For a large part of the Soviet era, the number of Ukrainian speakers declined from generation to generation, and by the mid-1980s, the usage of the Ukrainian language in public life had decreased significantly. Following independence, the government of Ukraine began restoring the image and usage of Ukrainian language through a policy of Ukrainisation. Today, most foreign films and TV programs, including Russian ones, are subtitled or dubbed in Ukrainian. Ukraine’s 2017 education law bars primary education in public schools in grade five and up in any language but Ukrainian. The Unian reported that “A ban on the use of cultural products, namely movies, books, songs, etc., in the Russian language in the public has been introduced” in the Lviv Oblast in September 2018.
According to the Constitution of the Autonomous Republic of Crimea, Ukrainian is the only state language of the republic. However, the republic’s constitution specifically recognises Russian as the language of the majority of its population and guarantees its usage ‘in all spheres of public life’. Similarly, the Crimean Tatar language (the language of 12 percent of the population of Crimea) is guaranteed a special state protection as well as the ‘languages of other ethnicities. Russian speakers constitute an overwhelming majority of the Crimean population (77 percent), with Crimean Tatar speakers 11.4 percent and Ukrainian speakers comprising just 10.1 percent. But in everyday life the majority of Crimean Tatars and Ukrainians in Crimea use Russian.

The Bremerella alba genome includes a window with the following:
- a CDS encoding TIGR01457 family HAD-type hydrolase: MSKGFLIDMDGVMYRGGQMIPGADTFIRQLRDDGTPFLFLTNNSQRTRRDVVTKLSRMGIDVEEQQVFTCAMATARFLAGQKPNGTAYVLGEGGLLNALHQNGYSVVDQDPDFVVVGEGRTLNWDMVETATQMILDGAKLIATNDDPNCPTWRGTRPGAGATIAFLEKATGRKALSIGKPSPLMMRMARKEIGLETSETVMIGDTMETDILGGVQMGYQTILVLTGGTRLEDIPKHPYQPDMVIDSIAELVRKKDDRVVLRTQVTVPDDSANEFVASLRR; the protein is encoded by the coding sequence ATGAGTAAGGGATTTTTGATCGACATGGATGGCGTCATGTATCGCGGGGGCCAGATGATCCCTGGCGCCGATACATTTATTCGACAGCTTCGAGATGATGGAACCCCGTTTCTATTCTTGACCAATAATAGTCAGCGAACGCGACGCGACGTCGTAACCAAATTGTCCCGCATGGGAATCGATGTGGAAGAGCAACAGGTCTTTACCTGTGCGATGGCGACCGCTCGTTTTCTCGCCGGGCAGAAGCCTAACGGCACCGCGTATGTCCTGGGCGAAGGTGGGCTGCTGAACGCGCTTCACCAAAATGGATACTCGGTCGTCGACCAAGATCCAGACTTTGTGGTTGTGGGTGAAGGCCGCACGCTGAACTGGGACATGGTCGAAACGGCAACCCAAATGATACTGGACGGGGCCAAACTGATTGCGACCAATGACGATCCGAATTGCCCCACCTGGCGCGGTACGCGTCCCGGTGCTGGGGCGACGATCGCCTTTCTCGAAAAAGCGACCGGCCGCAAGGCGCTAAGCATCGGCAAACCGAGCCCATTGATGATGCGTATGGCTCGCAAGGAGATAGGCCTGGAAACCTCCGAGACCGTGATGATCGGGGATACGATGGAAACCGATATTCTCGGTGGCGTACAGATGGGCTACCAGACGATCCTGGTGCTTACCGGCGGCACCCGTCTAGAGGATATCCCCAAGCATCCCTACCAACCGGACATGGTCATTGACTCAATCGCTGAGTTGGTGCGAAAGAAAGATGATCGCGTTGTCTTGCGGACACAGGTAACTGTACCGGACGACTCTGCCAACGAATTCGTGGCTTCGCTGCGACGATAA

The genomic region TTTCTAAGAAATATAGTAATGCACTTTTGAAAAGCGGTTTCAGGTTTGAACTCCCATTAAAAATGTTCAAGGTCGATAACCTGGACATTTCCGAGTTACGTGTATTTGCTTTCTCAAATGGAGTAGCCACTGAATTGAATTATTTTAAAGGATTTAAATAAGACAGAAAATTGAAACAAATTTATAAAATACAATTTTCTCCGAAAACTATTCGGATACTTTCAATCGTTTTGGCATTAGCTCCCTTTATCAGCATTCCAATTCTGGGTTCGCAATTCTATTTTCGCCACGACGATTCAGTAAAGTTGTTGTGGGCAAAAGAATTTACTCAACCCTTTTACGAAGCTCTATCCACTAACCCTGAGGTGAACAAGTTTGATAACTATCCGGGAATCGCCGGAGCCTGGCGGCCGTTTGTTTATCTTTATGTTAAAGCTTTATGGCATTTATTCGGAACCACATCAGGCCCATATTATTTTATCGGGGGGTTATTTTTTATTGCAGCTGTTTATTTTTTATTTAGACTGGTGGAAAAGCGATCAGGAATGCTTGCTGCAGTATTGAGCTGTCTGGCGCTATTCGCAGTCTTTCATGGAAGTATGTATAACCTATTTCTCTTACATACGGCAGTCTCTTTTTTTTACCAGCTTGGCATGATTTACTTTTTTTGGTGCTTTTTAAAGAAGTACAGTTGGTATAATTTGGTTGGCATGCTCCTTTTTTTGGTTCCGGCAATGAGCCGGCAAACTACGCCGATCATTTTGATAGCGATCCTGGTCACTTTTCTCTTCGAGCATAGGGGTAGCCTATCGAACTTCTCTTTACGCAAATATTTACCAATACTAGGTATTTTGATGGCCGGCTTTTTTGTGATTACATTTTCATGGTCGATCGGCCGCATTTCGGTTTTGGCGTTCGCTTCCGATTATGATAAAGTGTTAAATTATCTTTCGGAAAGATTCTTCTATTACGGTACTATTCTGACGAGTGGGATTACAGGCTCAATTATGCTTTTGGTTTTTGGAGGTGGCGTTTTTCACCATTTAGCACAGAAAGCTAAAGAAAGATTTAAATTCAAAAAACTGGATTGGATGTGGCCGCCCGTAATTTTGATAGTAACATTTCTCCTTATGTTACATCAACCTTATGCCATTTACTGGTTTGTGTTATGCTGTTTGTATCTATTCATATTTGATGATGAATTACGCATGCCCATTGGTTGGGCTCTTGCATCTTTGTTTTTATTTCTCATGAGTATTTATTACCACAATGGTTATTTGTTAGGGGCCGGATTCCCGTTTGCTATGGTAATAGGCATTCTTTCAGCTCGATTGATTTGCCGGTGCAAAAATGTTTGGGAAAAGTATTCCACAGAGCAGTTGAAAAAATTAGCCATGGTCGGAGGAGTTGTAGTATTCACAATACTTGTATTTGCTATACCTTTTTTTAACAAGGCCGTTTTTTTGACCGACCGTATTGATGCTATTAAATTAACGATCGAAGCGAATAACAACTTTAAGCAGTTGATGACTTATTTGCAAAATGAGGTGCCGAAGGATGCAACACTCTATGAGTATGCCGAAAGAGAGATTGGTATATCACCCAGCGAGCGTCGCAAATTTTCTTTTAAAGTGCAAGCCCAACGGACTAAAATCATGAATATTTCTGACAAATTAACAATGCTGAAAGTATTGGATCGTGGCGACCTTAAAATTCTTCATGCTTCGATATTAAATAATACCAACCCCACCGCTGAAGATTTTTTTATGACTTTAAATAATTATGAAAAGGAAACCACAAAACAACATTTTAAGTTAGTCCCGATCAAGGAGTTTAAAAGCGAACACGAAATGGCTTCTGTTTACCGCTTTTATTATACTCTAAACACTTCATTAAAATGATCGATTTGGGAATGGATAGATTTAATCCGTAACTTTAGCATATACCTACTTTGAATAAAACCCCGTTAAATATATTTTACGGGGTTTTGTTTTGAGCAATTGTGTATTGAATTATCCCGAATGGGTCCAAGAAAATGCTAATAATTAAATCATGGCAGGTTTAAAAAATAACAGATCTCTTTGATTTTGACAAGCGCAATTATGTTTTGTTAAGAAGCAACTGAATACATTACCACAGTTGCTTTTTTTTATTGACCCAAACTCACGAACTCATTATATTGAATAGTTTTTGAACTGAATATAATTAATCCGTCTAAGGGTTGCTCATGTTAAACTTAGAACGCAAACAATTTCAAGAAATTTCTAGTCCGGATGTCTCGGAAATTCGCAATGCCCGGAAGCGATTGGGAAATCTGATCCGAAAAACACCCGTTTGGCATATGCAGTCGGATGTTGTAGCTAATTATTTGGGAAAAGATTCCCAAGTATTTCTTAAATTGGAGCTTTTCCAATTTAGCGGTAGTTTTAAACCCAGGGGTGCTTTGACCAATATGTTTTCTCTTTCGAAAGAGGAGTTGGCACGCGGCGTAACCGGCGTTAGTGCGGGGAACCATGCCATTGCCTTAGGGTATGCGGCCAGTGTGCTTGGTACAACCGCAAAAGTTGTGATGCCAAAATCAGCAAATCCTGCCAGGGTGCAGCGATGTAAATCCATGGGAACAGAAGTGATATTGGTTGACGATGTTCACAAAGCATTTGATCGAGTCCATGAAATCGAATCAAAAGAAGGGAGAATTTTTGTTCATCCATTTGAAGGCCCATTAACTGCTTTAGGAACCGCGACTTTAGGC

Ukrainian customs are heavily influenced by Orthodox Christianity, the dominant religion in the country. Gender roles also tend to be more traditional, and grandparents play a greater role in bringing up children, than in the West. The culture of Ukraine has also been influenced by its eastern and western neighbours, reflected in its architecture, music and art.
The Communist era had quite a strong effect on the art and writing of Ukraine. In 1932, Stalin made socialist realism state policy in the Soviet Union when he promulgated the decree “On the Reconstruction of Literary and Art Organisations”. This greatly stifled creativity. During the 1980s glasnost (openness) was introduced and Soviet artists and writers again became free to express themselves as they wanted.
The tradition of the Easter egg, known as pysanky, has long roots in Ukraine. These eggs were drawn on with wax to create a pattern; then, the dye was applied to give the eggs their pleasant colours, the dye did not affect the previously wax-coated parts of the egg. After the entire egg was dyed, the wax was removed leaving only the colourful pattern. This tradition is thousands of years old, and precedes the arrival of Christianity to Ukraine. In the city of Kolomyia near the foothills of the Carpathian Mountains in 2000 was built the museum of Pysanka which won a nomination as the monument of modern Ukraine in 2007, part of the Seven Wonders of Ukraine action.